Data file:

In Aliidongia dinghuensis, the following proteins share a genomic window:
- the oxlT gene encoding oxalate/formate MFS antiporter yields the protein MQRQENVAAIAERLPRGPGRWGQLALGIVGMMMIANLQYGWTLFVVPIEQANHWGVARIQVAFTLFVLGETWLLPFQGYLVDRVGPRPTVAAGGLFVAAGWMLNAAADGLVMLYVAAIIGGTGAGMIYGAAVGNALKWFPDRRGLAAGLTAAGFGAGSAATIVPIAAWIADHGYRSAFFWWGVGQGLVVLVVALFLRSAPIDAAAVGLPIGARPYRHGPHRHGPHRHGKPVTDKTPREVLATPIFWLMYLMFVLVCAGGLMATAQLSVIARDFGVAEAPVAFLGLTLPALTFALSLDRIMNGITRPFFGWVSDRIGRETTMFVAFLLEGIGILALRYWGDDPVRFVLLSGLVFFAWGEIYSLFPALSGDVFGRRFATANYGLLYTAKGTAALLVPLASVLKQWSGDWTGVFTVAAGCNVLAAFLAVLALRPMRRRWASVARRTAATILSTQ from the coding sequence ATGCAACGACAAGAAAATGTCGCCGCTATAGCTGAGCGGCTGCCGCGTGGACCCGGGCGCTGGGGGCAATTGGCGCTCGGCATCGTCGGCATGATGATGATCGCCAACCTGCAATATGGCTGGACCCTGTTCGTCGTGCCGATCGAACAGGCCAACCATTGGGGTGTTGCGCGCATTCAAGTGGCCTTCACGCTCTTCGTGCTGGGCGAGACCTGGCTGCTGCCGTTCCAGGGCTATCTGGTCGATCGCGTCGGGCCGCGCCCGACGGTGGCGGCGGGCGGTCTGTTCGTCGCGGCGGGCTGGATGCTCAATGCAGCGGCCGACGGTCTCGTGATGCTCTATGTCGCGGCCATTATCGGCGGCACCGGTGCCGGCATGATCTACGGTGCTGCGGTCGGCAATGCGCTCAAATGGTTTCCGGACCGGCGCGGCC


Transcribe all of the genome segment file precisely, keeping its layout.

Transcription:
In Aliidongia dinghuensis, the following proteins share a genomic window:
- the oxlT gene encoding oxalate/formate MFS antiporter yields the protein MQRQENVAAIAERLPRGPGRWGQLALGIVGMMMIANLQYGWTLFVVPIEQANHWGVARIQVAFTLFVLGETWLLPFQGYLVDRVGPRPTVAAGGLFVAAGWMLNAAADGLVMLYVAAIIGGTGAGMIYGAAVGNALKWFPDRRGLAAGLTAAGFGAGSAATIVPIAAWIADHGYRSAFFWWGVGQGLVVLVVALFLRSAPIDAAAVGLPIGARPYRHGPHRHGPHRHGKPVTDKTPREVLATPIFWLMYLMFVLVCAGGLMATAQLSVIARDFGVAEAPVAFLGLTLPALTFALSLDRIMNGITRPFFGWVSDRIGRETTMFVAFLLEGIGILALRYWGDDPVRFVLLSGLVFFAWGEIYSLFPALSGDVFGRRFATANYGLLYTAKGTAALLVPLASVLKQWSGDWTGVFTVAAGCNVLAAFLAVLALRPMRRRWASVARRTAATILSTQ from the coding sequence ATGCAACGACAAGAAAATGTCGCCGCTATAGCTGAGCGGCTGCCGCGTGGACCCGGGCGCTGGGGGCAATTGGCGCTCGGCATCGTCGGCATGATGATGATCGCCAACCTGCAATATGGCTGGACCCTGTTCGTCGTGCCGATCGAACAGGCCAACCATTGGGGTGTTGCGCGCATTCAAGTGGCCTTCACGCTCTTCGTGCTGGGCGAGACCTGGCTGCTGCCGTTCCAGGGCTATCTGGTCGATCGCGTCGGGCCGCGCCCGACGGTGGCGGCGGGCGGTCTGTTCGTCGCGGCGGGCTGGATGCTCAATGCAGCGGCCGACGGTCTCGTGATGCTCTATGTCGCGGCCATTATCGGCGGCACCGGTGCCGGCATGATCTACGGTGCTGCGGTCGGCAATGCGCTCAAATGGTTTCCGGACCGGCGCGGCC